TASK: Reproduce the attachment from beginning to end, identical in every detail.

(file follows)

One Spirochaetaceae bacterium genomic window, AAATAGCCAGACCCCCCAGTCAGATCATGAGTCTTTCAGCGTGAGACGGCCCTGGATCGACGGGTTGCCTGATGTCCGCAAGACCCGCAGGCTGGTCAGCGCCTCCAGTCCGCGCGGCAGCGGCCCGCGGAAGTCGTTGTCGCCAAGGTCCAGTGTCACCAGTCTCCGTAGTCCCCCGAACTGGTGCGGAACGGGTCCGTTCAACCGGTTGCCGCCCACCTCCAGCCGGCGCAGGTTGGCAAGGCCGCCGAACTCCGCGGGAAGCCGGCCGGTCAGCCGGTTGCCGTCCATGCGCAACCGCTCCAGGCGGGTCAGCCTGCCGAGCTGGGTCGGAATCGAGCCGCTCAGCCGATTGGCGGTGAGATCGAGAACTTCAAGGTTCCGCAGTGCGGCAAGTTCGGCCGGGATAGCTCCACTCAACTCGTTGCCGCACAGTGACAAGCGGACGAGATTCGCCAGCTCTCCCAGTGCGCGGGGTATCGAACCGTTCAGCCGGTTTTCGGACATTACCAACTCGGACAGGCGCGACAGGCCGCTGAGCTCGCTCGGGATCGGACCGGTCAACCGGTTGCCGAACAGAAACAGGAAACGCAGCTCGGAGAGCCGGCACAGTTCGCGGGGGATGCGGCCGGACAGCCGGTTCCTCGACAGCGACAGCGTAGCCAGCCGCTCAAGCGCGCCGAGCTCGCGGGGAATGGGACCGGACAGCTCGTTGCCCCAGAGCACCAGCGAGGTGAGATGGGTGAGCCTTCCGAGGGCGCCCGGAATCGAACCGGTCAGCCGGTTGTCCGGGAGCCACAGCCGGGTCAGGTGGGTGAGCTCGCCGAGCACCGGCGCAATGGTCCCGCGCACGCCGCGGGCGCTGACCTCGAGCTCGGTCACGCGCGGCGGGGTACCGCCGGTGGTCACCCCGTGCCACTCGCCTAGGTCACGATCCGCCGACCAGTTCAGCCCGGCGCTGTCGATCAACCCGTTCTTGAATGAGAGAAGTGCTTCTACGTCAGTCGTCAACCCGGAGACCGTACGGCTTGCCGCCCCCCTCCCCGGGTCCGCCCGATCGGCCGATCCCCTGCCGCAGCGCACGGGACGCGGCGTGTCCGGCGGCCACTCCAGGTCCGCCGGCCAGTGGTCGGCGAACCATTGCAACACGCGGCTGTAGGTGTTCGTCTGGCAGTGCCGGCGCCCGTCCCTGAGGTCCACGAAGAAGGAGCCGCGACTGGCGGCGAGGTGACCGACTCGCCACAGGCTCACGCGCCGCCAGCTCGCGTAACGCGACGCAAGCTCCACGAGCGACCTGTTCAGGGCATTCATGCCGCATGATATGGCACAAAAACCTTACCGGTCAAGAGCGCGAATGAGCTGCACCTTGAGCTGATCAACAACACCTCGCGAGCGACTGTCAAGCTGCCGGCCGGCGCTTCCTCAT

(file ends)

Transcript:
One Spirochaetaceae bacterium genomic window, AAATAGCCAGACCCCCCAGTCAGATCATGAGTCTTTCAGCGTGAGACGGCCCTGGATCGACGGGTTGCCTGATGTCCGCAAGACCCGCAGGCTGGTCAGCGCCTCCAGTCCGCGCGGCAGCGGCCCGCGGAAGTCGTTGTCGCCAAGGTCCAGTGTCACCAGTCTCCGTAGTCCCCCGAACTGGTGCGGAACGGGTCCGTTCAACCGGTTGCCGCCCACCTCCAGCCGGCGCAGGTTGGCAAGGCCGCCGAACTCCGCGGGAAGCCGGCCGGTCAGCCGGTTGCCGTCCATGCGCAACCGCTCCAGGCGGGTCAGCCTGCCGAGCTGGGTCGGAATCGAGCCGCTCAGCCGATTGGCGGTGAGATCGAGAACTTCAAGGTTCCGCAGTGCGGCAAGTTCGGCCGGGATAGCTCCACTCAACTCGTTGCCGCACAGTGACAAGCGGACGAGATTCGCCAGCTCTCCCAGTGCGCGGGGTATCGAACCGTTCAGCCGGTTTTCGGACATTACCAACTCGGACAGGCGCGACAGGCCGCTGAGCTCGCTCGGGATCGGACCGGTCAACCGGTTGCCGAACAGAAACAGGAAACGCAGCTCGGAGAGCCGGCACAGTTCGCGGGGGATGCGGCCGGACAGCCGGTTCCTCGACAGCGACAGCGTAGCCAGCCGCTCAAGCGCGCCGAGCTCGCGGGGAATGGGACCGGACAGCTCGTTGCCCCAGAGCACCAGCGAGGTGAGATGGGTGAGCCTTCCGAGGGCGCCCGGAATCGAACCGGTCAGCCGGTTGTCCGGGAGCCACAGCCGGGTCAGGTGGGTGAGCTCGCCGAGCACCGGCGCAATGGTCCCGCGCACGCCGCGGGCGCTGACCTCGAGCTCGGTCACGCGCGGCGGGGTACCGCCGGTGGTCACCCCGTGCCACTCGCCTAGGTCACGATCCGCCGACCAGTTCAGCCCGGCGCTGTCGATCAACCCGTTCTTGAATGAGAGAAGTGCTTCTACGTCAGTCGTCAACCCGGAGACCGTACGGCTTGCCGCCCCCCTCCCCGGGTCCGCCCGATCGGCCGATCCCCTGCCGCAGCGCACGGGACGCGGCGTGTCCGGCGGCCACTCCAGGTCCGCCGGCCAGTGGTCGGCGAACCATTGCAACACGCGGCTGTAGGTGTTCGTCTGGCAGTGCCGGCGCCCGTCCCTGAGGTCCACGAAGAAGGAGCCGCGACTGGCGGCGAGGTGACCGACTCGCCACAGGCTCACGCGCCGCCAGCTCGCGTAACGCGACGCAAGCTCCACGAGCGACCTGTTCAGGGCATTCATGCCGCATGATATGGCACAAAAACCTTACCGGTCAAGAGCGCGAATGAGCTGCACCTTGAGCTGATCAACAACACCTCGCGAGCGACTGTCAAGCTGCCGGCCGGCGCTTCCTCAT